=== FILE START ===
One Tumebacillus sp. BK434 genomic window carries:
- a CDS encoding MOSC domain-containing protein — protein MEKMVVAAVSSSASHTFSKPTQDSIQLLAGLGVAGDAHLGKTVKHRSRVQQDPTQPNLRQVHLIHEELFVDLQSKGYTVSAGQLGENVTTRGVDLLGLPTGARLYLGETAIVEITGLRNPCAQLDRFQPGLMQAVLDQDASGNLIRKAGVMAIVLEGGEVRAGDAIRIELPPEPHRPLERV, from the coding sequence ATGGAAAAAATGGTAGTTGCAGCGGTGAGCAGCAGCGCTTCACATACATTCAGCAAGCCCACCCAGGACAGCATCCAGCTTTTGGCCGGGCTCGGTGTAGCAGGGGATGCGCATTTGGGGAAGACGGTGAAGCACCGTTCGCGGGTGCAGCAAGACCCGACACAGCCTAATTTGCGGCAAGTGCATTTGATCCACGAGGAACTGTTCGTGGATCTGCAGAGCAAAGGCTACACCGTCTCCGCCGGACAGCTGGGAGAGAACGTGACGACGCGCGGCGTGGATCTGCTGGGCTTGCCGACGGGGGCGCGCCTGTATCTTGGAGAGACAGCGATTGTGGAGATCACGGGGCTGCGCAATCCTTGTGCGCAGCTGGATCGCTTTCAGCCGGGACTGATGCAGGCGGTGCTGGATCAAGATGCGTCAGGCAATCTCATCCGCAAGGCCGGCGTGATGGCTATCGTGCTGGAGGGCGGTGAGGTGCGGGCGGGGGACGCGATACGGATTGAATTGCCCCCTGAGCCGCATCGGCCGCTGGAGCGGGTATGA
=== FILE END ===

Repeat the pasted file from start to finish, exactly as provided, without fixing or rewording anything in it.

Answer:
One Tumebacillus sp. BK434 genomic window carries:
- a CDS encoding MOSC domain-containing protein — protein MEKMVVAAVSSSASHTFSKPTQDSIQLLAGLGVAGDAHLGKTVKHRSRVQQDPTQPNLRQVHLIHEELFVDLQSKGYTVSAGQLGENVTTRGVDLLGLPTGARLYLGETAIVEITGLRNPCAQLDRFQPGLMQAVLDQDASGNLIRKAGVMAIVLEGGEVRAGDAIRIELPPEPHRPLERV, from the coding sequence ATGGAAAAAATGGTAGTTGCAGCGGTGAGCAGCAGCGCTTCACATACATTCAGCAAGCCCACCCAGGACAGCATCCAGCTTTTGGCCGGGCTCGGTGTAGCAGGGGATGCGCATTTGGGGAAGACGGTGAAGCACCGTTCGCGGGTGCAGCAAGACCCGACACAGCCTAATTTGCGGCAAGTGCATTTGATCCACGAGGAACTGTTCGTGGATCTGCAGAGCAAAGGCTACACCGTCTCCGCCGGACAGCTGGGAGAGAACGTGACGACGCGCGGCGTGGATCTGCTGGGCTTGCCGACGGGGGCGCGCCTGTATCTTGGAGAGACAGCGATTGTGGAGATCACGGGGCTGCGCAATCCTTGTGCGCAGCTGGATCGCTTTCAGCCGGGACTGATGCAGGCGGTGCTGGATCAAGATGCGTCAGGCAATCTCATCCGCAAGGCCGGCGTGATGGCTATCGTGCTGGAGGGCGGTGAGGTGCGGGCGGGGGACGCGATACGGATTGAATTGCCCCCTGAGCCGCATCGGCCGCTGGAGCGGGTATGA